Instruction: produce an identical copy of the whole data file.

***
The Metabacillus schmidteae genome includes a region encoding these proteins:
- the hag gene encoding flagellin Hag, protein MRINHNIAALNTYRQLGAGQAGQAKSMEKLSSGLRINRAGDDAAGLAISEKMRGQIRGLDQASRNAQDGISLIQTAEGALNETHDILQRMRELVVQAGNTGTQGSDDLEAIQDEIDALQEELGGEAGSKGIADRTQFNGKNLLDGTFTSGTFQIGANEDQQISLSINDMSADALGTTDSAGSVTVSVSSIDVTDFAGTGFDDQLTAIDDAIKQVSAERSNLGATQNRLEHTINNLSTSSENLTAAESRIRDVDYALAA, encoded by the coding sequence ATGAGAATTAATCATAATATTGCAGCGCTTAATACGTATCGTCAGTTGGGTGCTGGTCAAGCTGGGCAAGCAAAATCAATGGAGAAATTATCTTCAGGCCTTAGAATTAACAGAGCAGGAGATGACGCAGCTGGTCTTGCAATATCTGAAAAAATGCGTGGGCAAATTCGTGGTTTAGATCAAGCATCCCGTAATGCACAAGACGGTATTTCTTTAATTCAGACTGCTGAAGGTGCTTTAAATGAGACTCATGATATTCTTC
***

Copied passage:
The Metabacillus schmidteae genome includes a region encoding these proteins:
- the hag gene encoding flagellin Hag, protein MRINHNIAALNTYRQLGAGQAGQAKSMEKLSSGLRINRAGDDAAGLAISEKMRGQIRGLDQASRNAQDGISLIQTAEGALNETHDILQRMRELVVQAGNTGTQGSDDLEAIQDEIDALQEELGGEAGSKGIADRTQFNGKNLLDGTFTSGTFQIGANEDQQISLSINDMSADALGTTDSAGSVTVSVSSIDVTDFAGTGFDDQLTAIDDAIKQVSAERSNLGATQNRLEHTINNLSTSSENLTAAESRIRDVDYALAA, encoded by the coding sequence ATGAGAATTAATCATAATATTGCAGCGCTTAATACGTATCGTCAGTTGGGTGCTGGTCAAGCTGGGCAAGCAAAATCAATGGAGAAATTATCTTCAGGCCTTAGAATTAACAGAGCAGGAGATGACGCAGCTGGTCTTGCAATATCTGAAAAAATGCGTGGGCAAATTCGTGGTTTAGATCAAGCATCCCGTAATGCACAAGACGGTATTTCTTTAATTCAGACTGCTGAAGGTGCTTTAAATGAGACTCATGATATTCTTC